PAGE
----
BYOC - Bring Your Own Cup! (DRAFT)

 

There’s a growing demand for reusable cups during the Festival, we invited B Cup – who’s vision is to develop and implementing a reusable cup scheme for festivals – to trial their Keep Cup at Assembly Room which ran over three days. We caught up with them about how the trial went! 

 

There was no need to open with a sardonic comment about the weather as it ricocheted between sun and horizontal rain. “Single-use” had been Collins Dictionary’s word of the year for 2018, and in 2019 it was still a guaranteed conversation starter. “This Has to Stop.” The near-ubiquitous response we heard to the ubiquitous use of single-use plastic at the Edinburgh Festival.

For three days, my colleague Denny and I were camped at Assembly Festival’s George Street bar conversing with Fringe goers about disposable plastic cups. We were on a fact-finding mission to understand what kind of reusable cup design and system could work for the festival. With lots of different pop-up bars across the city selling millions of drinks every August, designing a low-impact system is a significant challenge. Full life-cycle thinking is absolutely necessary: carbon emissions and material use in manufacture; carbon emissions and water use in transport and cleaning; and then recycling at end of life.

63% of the people we talked to own reusable cups for hot drinks*

Our reusable cup trial focused on customer use and behaviour. Did people prefer to own their cup or to rent it? What features should it have? How often should it be washed? Existential questions also popped up – was it a cup, a glass, or indeed a beaker? One thing people could agree on - it wasn’t a mug.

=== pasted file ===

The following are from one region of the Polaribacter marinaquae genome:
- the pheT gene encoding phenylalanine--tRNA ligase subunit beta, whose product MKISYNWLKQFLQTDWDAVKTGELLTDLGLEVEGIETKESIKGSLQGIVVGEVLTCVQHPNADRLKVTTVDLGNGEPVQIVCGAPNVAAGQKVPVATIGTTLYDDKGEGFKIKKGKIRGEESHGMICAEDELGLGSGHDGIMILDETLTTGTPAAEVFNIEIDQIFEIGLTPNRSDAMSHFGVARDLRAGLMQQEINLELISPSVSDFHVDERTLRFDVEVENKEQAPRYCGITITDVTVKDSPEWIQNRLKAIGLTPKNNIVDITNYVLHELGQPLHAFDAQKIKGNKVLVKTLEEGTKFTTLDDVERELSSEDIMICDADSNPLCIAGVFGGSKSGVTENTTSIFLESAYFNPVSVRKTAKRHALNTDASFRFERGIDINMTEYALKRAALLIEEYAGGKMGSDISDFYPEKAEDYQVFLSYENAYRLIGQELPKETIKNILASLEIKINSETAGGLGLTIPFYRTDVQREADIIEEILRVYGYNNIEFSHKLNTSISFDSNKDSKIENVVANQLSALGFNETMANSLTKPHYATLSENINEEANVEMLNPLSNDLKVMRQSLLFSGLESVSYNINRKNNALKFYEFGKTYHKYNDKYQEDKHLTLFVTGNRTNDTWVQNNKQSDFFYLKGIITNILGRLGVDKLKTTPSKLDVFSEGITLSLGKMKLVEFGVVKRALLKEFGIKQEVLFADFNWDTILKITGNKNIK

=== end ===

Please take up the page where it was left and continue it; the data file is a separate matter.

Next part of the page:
92% of people we talked to are prepared to buy a reusable bar cup rather than using the current disposable plastic cups*

Having missed its usual slot as an opening gambit, the weather was still intent on playing a role. As the wind swiped people’s drinks off tables the sturdier trial cups spilled not a drop of Chardonnay or gin. Next the rain made its unwelcome appearance, and one customer muttered about wanting a lid as his drink was getting diluted. Design feature #1 was clear: contains drinks in all weathers.

 

Hester Robertson and Denny Schenk are founders of Edinburgh based B Cup, a start-up company that is designing a reusable bar cup for festivals and events. They spoke with over 100 people at Assembly Festival’s George Street bar about reusable bar cups. Although a bottomless cup was a strongly desired feature it probably won’t feature in the initial design.

Follow them on twitter @BCupUK

 

*Participants surveyed during the three day trial in August 2019